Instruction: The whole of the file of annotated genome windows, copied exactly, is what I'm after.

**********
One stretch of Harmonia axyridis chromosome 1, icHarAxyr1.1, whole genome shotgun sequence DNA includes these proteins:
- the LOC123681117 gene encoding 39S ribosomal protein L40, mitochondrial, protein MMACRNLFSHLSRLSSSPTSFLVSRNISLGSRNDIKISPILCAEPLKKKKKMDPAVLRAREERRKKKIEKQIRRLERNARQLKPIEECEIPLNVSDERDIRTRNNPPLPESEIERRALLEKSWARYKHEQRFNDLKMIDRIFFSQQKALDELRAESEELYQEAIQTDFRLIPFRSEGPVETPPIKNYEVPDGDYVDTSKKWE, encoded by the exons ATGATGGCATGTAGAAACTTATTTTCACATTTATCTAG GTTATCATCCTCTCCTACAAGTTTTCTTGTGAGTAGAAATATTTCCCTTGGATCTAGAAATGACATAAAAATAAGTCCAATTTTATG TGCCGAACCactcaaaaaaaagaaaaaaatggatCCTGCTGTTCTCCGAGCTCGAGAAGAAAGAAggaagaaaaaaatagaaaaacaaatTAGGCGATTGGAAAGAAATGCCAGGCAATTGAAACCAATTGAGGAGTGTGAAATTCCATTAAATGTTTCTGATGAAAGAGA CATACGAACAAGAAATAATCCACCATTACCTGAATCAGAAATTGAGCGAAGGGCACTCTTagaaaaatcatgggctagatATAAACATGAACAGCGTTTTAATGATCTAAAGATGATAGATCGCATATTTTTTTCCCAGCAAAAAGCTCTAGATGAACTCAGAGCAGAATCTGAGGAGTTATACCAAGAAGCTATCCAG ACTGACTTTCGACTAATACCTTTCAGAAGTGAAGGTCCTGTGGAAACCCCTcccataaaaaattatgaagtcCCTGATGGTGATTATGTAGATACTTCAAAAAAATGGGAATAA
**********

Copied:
One stretch of Harmonia axyridis chromosome 1, icHarAxyr1.1, whole genome shotgun sequence DNA includes these proteins:
- the LOC123681117 gene encoding 39S ribosomal protein L40, mitochondrial, protein MMACRNLFSHLSRLSSSPTSFLVSRNISLGSRNDIKISPILCAEPLKKKKKMDPAVLRAREERRKKKIEKQIRRLERNARQLKPIEECEIPLNVSDERDIRTRNNPPLPESEIERRALLEKSWARYKHEQRFNDLKMIDRIFFSQQKALDELRAESEELYQEAIQTDFRLIPFRSEGPVETPPIKNYEVPDGDYVDTSKKWE, encoded by the exons ATGATGGCATGTAGAAACTTATTTTCACATTTATCTAG GTTATCATCCTCTCCTACAAGTTTTCTTGTGAGTAGAAATATTTCCCTTGGATCTAGAAATGACATAAAAATAAGTCCAATTTTATG TGCCGAACCactcaaaaaaaagaaaaaaatggatCCTGCTGTTCTCCGAGCTCGAGAAGAAAGAAggaagaaaaaaatagaaaaacaaatTAGGCGATTGGAAAGAAATGCCAGGCAATTGAAACCAATTGAGGAGTGTGAAATTCCATTAAATGTTTCTGATGAAAGAGA CATACGAACAAGAAATAATCCACCATTACCTGAATCAGAAATTGAGCGAAGGGCACTCTTagaaaaatcatgggctagatATAAACATGAACAGCGTTTTAATGATCTAAAGATGATAGATCGCATATTTTTTTCCCAGCAAAAAGCTCTAGATGAACTCAGAGCAGAATCTGAGGAGTTATACCAAGAAGCTATCCAG ACTGACTTTCGACTAATACCTTTCAGAAGTGAAGGTCCTGTGGAAACCCCTcccataaaaaattatgaagtcCCTGATGGTGATTATGTAGATACTTCAAAAAAATGGGAATAA